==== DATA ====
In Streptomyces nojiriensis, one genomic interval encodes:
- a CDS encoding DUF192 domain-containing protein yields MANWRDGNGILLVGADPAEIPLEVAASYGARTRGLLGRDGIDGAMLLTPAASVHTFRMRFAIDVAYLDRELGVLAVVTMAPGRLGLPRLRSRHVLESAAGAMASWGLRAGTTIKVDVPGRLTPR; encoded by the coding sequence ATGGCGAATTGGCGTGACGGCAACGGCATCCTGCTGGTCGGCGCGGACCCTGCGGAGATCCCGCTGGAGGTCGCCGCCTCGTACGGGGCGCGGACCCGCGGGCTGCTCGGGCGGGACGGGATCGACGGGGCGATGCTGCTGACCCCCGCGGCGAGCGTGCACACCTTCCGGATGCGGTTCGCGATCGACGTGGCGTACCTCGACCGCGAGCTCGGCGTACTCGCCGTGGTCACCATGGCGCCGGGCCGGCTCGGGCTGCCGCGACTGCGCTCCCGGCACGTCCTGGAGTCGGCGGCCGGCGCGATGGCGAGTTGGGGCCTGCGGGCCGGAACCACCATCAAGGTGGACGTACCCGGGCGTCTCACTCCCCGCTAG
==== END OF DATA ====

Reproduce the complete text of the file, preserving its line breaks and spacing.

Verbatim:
In Streptomyces nojiriensis, one genomic interval encodes:
- a CDS encoding DUF192 domain-containing protein yields MANWRDGNGILLVGADPAEIPLEVAASYGARTRGLLGRDGIDGAMLLTPAASVHTFRMRFAIDVAYLDRELGVLAVVTMAPGRLGLPRLRSRHVLESAAGAMASWGLRAGTTIKVDVPGRLTPR; encoded by the coding sequence ATGGCGAATTGGCGTGACGGCAACGGCATCCTGCTGGTCGGCGCGGACCCTGCGGAGATCCCGCTGGAGGTCGCCGCCTCGTACGGGGCGCGGACCCGCGGGCTGCTCGGGCGGGACGGGATCGACGGGGCGATGCTGCTGACCCCCGCGGCGAGCGTGCACACCTTCCGGATGCGGTTCGCGATCGACGTGGCGTACCTCGACCGCGAGCTCGGCGTACTCGCCGTGGTCACCATGGCGCCGGGCCGGCTCGGGCTGCCGCGACTGCGCTCCCGGCACGTCCTGGAGTCGGCGGCCGGCGCGATGGCGAGTTGGGGCCTGCGGGCCGGAACCACCATCAAGGTGGACGTACCCGGGCGTCTCACTCCCCGCTAG